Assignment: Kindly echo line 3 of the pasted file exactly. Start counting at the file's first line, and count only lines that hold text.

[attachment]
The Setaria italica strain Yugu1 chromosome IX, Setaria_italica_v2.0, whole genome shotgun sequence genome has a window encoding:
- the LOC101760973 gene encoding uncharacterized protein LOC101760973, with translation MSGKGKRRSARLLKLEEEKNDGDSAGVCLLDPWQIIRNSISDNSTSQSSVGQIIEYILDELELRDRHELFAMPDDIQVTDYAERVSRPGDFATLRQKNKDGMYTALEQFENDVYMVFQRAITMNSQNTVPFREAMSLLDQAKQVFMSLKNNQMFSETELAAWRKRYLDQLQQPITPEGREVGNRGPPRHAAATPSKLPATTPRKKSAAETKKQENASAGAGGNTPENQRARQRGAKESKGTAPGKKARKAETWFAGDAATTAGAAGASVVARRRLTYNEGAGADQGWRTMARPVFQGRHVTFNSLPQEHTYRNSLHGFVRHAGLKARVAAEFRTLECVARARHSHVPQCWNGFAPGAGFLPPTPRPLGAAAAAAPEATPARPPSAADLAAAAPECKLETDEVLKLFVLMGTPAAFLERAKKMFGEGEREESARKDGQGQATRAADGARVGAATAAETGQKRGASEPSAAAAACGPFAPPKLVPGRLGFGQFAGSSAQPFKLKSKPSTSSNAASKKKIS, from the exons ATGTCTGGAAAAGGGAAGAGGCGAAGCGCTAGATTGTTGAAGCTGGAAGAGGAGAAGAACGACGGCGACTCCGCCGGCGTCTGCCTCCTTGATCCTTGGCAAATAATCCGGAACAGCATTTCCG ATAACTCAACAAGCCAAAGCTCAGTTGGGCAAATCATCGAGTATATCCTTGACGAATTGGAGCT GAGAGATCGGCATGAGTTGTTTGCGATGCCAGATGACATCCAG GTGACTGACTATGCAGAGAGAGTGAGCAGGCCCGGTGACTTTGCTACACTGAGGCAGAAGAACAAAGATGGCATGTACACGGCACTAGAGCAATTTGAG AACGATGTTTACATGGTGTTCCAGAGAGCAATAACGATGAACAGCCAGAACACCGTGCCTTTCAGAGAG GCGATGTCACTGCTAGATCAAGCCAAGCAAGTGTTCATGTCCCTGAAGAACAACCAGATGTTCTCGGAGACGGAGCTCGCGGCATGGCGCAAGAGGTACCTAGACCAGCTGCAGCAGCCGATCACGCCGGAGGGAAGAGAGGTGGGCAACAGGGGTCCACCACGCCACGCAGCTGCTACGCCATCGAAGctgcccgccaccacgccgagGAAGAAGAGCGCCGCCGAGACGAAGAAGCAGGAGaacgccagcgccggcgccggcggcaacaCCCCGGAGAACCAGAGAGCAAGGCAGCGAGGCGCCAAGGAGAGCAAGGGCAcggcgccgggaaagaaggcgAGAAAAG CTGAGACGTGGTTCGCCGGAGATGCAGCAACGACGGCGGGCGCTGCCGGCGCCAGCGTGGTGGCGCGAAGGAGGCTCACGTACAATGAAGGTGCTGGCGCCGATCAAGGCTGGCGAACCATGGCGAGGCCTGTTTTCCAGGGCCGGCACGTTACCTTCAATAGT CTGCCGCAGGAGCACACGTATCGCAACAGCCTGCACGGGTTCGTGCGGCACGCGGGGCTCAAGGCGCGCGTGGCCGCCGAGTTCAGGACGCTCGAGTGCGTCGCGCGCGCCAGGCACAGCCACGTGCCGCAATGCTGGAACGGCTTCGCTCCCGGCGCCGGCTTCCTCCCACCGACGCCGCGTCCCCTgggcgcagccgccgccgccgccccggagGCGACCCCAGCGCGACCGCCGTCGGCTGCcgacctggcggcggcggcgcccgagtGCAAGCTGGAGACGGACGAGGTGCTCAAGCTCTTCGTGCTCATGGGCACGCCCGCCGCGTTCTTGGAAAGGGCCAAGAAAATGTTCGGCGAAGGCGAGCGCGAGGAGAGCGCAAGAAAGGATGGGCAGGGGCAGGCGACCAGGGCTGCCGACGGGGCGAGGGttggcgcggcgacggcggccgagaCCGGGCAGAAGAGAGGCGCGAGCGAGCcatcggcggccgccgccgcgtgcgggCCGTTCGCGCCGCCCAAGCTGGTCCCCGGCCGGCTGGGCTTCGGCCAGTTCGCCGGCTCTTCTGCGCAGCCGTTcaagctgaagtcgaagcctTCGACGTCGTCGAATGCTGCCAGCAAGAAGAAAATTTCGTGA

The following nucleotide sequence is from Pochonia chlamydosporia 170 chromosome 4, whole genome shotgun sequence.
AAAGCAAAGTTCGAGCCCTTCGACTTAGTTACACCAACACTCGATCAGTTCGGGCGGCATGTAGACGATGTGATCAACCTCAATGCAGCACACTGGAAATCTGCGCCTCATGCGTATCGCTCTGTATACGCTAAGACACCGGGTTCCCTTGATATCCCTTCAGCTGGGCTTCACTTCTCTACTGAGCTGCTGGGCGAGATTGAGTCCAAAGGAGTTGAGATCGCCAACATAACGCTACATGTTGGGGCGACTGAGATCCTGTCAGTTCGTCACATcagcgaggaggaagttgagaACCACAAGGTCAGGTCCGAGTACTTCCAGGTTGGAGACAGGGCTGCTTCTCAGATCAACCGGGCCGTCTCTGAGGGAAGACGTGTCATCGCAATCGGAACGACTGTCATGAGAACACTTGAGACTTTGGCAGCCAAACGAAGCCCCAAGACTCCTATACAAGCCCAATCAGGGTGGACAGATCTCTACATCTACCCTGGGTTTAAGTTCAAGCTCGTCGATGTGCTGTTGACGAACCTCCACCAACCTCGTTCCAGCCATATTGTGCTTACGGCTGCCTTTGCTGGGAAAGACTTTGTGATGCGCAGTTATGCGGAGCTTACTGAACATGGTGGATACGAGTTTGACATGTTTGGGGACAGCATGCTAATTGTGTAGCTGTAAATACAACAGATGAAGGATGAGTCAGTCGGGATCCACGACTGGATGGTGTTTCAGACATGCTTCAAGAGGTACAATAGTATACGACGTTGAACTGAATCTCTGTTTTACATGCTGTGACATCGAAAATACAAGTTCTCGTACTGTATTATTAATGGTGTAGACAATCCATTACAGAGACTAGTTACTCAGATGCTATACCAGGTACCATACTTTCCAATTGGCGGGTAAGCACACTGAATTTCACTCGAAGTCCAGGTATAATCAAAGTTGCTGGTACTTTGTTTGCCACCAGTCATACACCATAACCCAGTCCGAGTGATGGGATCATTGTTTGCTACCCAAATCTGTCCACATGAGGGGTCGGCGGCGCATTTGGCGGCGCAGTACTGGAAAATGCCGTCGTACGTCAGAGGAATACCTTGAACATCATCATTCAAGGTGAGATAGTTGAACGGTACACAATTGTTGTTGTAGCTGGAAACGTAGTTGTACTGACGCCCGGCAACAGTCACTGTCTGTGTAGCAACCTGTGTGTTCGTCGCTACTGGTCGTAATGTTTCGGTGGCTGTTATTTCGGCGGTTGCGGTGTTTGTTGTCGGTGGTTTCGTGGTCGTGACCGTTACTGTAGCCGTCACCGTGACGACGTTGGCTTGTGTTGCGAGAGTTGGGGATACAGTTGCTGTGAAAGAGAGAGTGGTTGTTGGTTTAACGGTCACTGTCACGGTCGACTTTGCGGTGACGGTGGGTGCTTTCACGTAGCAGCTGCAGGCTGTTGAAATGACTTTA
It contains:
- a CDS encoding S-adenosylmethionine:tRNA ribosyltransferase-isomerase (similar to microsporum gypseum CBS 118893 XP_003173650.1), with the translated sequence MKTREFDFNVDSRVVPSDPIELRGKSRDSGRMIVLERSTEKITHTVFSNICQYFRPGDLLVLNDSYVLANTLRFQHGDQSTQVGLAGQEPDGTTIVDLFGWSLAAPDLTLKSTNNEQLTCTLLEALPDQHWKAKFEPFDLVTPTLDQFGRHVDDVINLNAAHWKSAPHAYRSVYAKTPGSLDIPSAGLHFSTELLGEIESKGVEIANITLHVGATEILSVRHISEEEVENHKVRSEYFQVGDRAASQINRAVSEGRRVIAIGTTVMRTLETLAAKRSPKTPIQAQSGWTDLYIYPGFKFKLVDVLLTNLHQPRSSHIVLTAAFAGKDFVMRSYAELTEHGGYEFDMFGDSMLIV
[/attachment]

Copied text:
The following nucleotide sequence is from Pochonia chlamydosporia 170 chromosome 4, whole genome shotgun sequence.